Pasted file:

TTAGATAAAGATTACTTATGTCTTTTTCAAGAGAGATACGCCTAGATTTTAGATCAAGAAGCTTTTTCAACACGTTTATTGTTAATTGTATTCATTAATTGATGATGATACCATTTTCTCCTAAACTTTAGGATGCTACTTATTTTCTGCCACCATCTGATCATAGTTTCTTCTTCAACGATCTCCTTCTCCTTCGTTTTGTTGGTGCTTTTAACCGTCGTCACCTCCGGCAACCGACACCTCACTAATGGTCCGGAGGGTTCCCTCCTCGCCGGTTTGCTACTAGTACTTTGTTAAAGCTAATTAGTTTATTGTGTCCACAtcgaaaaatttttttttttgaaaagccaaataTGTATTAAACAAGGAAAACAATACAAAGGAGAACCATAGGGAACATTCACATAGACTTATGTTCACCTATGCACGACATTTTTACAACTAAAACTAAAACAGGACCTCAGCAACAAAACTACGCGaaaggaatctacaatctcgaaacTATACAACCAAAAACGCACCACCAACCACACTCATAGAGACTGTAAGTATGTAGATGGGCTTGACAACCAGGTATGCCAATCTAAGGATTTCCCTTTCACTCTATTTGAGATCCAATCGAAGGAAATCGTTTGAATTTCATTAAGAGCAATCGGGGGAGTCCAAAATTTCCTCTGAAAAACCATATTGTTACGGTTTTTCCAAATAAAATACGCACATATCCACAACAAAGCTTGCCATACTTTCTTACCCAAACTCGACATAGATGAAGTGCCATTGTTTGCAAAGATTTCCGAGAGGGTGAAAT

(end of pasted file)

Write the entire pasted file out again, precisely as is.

TTAGATAAAGATTACTTATGTCTTTTTCAAGAGAGATACGCCTAGATTTTAGATCAAGAAGCTTTTTCAACACGTTTATTGTTAATTGTATTCATTAATTGATGATGATACCATTTTCTCCTAAACTTTAGGATGCTACTTATTTTCTGCCACCATCTGATCATAGTTTCTTCTTCAACGATCTCCTTCTCCTTCGTTTTGTTGGTGCTTTTAACCGTCGTCACCTCCGGCAACCGACACCTCACTAATGGTCCGGAGGGTTCCCTCCTCGCCGGTTTGCTACTAGTACTTTGTTAAAGCTAATTAGTTTATTGTGTCCACAtcgaaaaatttttttttttgaaaagccaaataTGTATTAAACAAGGAAAACAATACAAAGGAGAACCATAGGGAACATTCACATAGACTTATGTTCACCTATGCACGACATTTTTACAACTAAAACTAAAACAGGACCTCAGCAACAAAACTACGCGaaaggaatctacaatctcgaaacTATACAACCAAAAACGCACCACCAACCACACTCATAGAGACTGTAAGTATGTAGATGGGCTTGACAACCAGGTATGCCAATCTAAGGATTTCCCTTTCACTCTATTTGAGATCCAATCGAAGGAAATCGTTTGAATTTCATTAAGAGCAATCGGGGGAGTCCAAAATTTCCTCTGAAAAACCATATTGTTACGGTTTTTCCAAATAAAATACGCACATATCCACAACAAAGCTTGCCATACTTTCTTACCCAAACTCGACATAGATGAAGTGCCATTGTTTGCAAAGATTTCCGAGAGGGTGAAAT